Bracket mounting ideas?

Discussion in 'HO Scale Model Trains' started by iis612, Mar 20, 2008.

  1. iis612

    iis612 Member

    I am kicking a few thoughts around...
    What would be the best way to use brackets on a concrete wall?
    I have an impact drill, and I was thinking of placing plastic screw anchors into the concrete.
    As for the brackets, some of the areas of my layout are going to be wider than the standard 24-30" range Armstrong suggests.
    Since I am going to be building on a foam base rather than ply, I was thinking that I would use a 24" bracket and attach some 1x2 on the top, making a cantilevered bracket. Since the height of the concrete portions of the walls are not all the same, I will have to "customize" a few of the brackets.
    I have yet to do the math, but I think this method will prove less expensive than an all wood setup.
    Any thoughts? Did I bump my headwall1 in thinking this would work?
  2. nachoman

    nachoman Guest

    it the wall oured concrete or concrete block? I have attached brackets to concrete block walls using those blue concrete screws They work pretty well. i would recommend first screwing a 1x4 to the wall, then fastening the bracket to the 1x4. The reason for this is that it is diffiuclt to drill into concrete without having the bit wander. And since you need the brackets to be precicely located, you can locate the 1x4s as close as you can get, and then it is much easier to screw the brackets to the 1x4s and adjust them if you need to.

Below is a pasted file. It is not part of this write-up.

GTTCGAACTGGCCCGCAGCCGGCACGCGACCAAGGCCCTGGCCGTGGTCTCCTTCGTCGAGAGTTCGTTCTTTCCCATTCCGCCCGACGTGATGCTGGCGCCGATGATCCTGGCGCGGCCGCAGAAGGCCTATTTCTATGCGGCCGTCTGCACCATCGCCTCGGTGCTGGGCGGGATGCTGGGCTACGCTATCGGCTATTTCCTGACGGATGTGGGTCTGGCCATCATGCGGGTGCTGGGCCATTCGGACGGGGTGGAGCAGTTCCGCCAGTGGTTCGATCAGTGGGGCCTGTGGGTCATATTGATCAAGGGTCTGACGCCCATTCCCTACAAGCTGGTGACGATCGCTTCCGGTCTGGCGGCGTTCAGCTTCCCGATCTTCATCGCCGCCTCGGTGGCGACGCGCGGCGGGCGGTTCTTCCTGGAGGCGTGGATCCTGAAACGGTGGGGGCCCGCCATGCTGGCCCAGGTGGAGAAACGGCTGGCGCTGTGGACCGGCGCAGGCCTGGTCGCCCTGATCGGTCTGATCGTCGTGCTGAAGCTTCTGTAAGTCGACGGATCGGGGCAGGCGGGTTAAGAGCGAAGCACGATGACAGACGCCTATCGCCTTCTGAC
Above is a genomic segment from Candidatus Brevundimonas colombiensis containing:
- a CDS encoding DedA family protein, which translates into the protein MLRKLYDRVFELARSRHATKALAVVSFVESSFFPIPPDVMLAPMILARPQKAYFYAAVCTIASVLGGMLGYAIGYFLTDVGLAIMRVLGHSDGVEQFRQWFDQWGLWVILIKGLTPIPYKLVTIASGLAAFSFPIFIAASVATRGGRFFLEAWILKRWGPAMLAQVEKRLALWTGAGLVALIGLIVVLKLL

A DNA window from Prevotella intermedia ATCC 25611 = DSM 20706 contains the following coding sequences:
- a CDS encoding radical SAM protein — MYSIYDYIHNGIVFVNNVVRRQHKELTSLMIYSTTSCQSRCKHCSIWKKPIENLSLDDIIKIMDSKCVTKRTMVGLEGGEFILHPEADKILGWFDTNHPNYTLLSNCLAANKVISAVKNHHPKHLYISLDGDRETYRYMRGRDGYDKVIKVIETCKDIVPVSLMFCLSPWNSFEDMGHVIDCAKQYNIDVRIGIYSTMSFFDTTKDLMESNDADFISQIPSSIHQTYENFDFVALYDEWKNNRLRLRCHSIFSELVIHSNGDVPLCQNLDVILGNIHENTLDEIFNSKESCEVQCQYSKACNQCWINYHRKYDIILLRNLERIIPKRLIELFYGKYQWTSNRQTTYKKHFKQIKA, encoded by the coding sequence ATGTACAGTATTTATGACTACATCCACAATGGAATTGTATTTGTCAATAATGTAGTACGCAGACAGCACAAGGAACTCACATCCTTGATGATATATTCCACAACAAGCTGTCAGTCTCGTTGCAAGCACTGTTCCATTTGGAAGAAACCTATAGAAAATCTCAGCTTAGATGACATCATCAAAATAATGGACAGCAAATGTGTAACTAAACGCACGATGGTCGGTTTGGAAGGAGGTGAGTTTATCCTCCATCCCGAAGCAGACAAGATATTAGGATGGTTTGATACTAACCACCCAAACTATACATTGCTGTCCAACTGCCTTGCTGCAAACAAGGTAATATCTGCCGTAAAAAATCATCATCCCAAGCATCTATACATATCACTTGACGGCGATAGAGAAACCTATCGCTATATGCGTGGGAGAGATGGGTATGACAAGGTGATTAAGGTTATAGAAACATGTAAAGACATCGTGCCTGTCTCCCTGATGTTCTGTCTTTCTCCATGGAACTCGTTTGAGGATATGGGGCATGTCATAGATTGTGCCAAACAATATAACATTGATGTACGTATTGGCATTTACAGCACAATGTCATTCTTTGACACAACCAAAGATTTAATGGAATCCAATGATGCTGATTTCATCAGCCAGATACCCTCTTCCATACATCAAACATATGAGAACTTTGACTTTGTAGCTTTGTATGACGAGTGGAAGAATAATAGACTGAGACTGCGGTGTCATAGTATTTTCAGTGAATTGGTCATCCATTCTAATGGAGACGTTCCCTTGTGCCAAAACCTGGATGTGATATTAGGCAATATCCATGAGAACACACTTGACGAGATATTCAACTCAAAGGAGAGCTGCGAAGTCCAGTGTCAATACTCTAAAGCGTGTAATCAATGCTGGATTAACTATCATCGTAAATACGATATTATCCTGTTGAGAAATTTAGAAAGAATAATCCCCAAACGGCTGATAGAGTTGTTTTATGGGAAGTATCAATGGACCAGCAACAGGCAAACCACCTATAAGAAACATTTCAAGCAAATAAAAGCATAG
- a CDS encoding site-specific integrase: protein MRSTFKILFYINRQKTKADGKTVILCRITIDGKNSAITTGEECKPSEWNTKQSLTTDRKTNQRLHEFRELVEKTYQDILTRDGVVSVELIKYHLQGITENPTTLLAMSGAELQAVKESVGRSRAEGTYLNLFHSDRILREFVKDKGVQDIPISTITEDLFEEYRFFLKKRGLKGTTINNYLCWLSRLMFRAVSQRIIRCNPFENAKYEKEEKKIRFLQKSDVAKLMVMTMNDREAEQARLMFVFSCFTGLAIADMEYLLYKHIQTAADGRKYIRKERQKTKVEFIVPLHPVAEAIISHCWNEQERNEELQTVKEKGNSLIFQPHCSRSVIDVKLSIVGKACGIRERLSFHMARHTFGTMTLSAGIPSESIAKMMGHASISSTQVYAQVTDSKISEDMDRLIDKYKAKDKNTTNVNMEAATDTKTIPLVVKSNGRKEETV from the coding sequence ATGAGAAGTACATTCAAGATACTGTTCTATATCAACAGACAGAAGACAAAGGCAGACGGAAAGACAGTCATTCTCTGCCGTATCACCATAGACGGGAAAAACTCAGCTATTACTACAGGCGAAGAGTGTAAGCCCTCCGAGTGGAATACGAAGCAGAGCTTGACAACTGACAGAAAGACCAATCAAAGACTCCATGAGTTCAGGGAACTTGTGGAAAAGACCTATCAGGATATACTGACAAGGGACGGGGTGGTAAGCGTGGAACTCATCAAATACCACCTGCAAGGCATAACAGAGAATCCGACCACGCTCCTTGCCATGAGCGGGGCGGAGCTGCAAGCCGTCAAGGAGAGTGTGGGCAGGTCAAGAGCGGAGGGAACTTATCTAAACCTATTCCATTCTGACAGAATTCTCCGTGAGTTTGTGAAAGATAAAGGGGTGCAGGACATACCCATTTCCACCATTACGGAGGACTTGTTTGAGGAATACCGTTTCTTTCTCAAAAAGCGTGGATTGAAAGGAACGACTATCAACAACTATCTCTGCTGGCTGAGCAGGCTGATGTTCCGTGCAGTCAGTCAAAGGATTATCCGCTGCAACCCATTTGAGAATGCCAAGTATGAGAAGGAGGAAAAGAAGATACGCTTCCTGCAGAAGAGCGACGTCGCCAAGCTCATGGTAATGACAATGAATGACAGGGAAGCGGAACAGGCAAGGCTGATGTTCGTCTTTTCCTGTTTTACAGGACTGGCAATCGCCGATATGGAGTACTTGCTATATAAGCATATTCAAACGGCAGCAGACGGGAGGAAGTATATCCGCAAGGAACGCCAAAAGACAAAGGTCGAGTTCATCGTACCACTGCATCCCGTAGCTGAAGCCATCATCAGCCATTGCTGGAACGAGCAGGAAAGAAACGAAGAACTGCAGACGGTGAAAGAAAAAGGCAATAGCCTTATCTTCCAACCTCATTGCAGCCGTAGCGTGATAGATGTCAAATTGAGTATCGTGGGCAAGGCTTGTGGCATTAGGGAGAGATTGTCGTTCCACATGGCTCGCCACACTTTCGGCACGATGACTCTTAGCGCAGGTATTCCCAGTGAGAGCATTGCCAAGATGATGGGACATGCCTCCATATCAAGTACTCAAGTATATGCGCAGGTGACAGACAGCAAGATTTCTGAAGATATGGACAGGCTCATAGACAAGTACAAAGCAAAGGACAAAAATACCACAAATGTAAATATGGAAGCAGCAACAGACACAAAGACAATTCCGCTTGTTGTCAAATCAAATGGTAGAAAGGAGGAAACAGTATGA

3. Russ Bellinis

    Russ Bellinis Active Member

    Check your home supply store (Home Depot, Lowes, Ace Hardware, or what ever) for the various choices they have for concrete anchors. They have hardware for anchoring bolts and screws into concrete and other designs for anchoring hardware into cinder block. I suspect there are also anchors for use with red brick. I would second Kevin's suggestion of using the anchors to mount a 1x4 furring strip to the wall and then mount your brackets to the furring strip. Actually you will need 2 furring strips. one for each row of mounting screws for the brackets. For reinforcement for a foam base, I like luan door skin material. It is very thin, very smooth, and very strong. It is a bit flexible, but foam is not at all flexible. Laminate the foam to the luan with a water based adhesive, either white glue or carpenter's glue, and it will be both a light weight and very stiff base for your layout.
  4. stdguage

    stdguage Member

    I can second the recommendation to frame the garage/basement wall first. I would tend to go heavier than 1x4 material however. Even if you do not think so today, eventually you will be fishing electric cables or something through the framing. Try drilling for a phone cable edge-wise through 3/4 material. The std 2x4 framing lumber may be overkill if it is not also structural. I would suggest 2x2. Also, the bracket strength is partially transfering stresses into the attached framing, so again 1 by material is a bit thin.

    My thoughts on this are free and probably priced just about right!

  5. lester perry

    lester perry Active Member